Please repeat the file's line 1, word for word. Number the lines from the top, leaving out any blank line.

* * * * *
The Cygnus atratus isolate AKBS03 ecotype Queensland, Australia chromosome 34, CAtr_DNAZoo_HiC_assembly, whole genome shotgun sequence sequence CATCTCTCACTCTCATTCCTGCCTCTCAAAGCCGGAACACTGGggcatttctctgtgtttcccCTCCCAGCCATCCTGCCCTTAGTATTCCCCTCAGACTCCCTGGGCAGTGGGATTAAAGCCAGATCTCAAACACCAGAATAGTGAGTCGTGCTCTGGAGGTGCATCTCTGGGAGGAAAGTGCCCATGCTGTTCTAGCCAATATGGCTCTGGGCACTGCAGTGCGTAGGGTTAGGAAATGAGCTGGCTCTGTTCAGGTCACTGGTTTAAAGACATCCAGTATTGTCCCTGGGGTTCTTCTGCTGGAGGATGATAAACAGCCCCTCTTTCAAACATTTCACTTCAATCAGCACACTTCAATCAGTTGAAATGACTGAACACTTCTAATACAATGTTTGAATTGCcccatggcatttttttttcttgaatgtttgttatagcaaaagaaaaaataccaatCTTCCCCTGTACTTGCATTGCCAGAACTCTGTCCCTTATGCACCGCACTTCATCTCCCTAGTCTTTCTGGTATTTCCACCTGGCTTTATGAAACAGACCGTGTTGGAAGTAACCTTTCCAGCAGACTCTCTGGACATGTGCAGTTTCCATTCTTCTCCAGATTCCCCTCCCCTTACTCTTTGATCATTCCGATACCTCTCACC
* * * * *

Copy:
The Cygnus atratus isolate AKBS03 ecotype Queensland, Australia chromosome 34, CAtr_DNAZoo_HiC_assembly, whole genome shotgun sequence sequence CATCTCTCACTCTCATTCCTGCCTCTCAAAGCCGGAACACTGGggcatttctctgtgtttcccCTCCCAGCCATCCTGCCCTTAGTATTCCCCTCAGACTCCCTGGGCAGTGGGATTAAAGCCAGATCTCAAACACCAGAATAGTGAGTCGTGCTCTGGAGGTGCATCTCTGGGAGGAAAGTGCCCATGCTGTTCTAGCCAATATGGCTCTGGGCACTGCAGTGCGTAGGGTTAGGAAATGAGCTGGCTCTGTTCAGGTCACTGGTTTAAAGACATCCAGTATTGTCCCTGGGGTTCTTCTGCTGGAGGATGATAAACAGCCCCTCTTTCAAACATTTCACTTCAATCAGCACACTTCAATCAGTTGAAATGACTGAACACTTCTAATACAATGTTTGAATTGCcccatggcatttttttttcttgaatgtttgttatagcaaaagaaaaaataccaatCTTCCCCTGTACTTGCATTGCCAGAACTCTGTCCCTTATGCACCGCACTTCATCTCCCTAGTCTTTCTGGTATTTCCACCTGGCTTTATGAAACAGACCGTGTTGGAAGTAACCTTTCCAGCAGACTCTCTGGACATGTGCAGTTTCCATTCTTCTCCAGATTCCCCTCCCCTTACTCTTTGATCATTCCGATACCTCTCACC